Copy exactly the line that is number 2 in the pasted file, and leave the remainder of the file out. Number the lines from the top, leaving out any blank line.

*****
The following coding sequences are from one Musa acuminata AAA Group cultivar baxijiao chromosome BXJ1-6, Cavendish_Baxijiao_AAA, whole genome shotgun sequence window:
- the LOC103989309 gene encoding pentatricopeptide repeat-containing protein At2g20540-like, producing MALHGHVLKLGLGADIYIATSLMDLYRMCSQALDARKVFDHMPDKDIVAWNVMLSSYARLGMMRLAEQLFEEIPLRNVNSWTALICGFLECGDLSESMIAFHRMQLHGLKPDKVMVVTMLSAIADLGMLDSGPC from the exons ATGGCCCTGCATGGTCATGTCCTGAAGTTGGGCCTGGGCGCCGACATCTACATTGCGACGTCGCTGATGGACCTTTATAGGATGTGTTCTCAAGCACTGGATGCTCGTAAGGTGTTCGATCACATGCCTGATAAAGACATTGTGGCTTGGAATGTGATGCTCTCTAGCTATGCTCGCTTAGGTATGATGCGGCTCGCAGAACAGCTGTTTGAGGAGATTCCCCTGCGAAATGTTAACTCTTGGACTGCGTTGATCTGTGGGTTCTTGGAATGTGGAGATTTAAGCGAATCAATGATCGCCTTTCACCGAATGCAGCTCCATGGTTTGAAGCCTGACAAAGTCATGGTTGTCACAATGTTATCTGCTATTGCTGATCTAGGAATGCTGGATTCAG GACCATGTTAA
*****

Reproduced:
- the LOC103989309 gene encoding pentatricopeptide repeat-containing protein At2g20540-like, producing MALHGHVLKLGLGADIYIATSLMDLYRMCSQALDARKVFDHMPDKDIVAWNVMLSSYARLGMMRLAEQLFEEIPLRNVNSWTALICGFLECGDLSESMIAFHRMQLHGLKPDKVMVVTMLSAIADLGMLDSGPC from the exons ATGGCCCTGCATGGTCATGTCCTGAAGTTGGGCCTGGGCGCCGACATCTACATTGCGACGTCGCTGATGGACCTTTATAGGATGTGTTCTCAAGCACTGGATGCTCGTAAGGTGTTCGATCACATGCCTGATAAAGACATTGTGGCTTGGAATGTGATGCTCTCTAGCTATGCTCGCTTAGGTATGATGCGGCTCGCAGAACAGCTGTTTGAGGAGATTCCCCTGCGAAATGTTAACTCTTGGACTGCGTTGATCTGTGGGTTCTTGGAATGTGGAGATTTAAGCGAATCAATGATCGCCTTTCACCGAATGCAGCTCCATGGTTTGAAGCCTGACAAAGTCATGGTTGTCACAATGTTATCTGCTATTGCTGATCTAGGAATGCTGGATTCAG GACCATGTTAA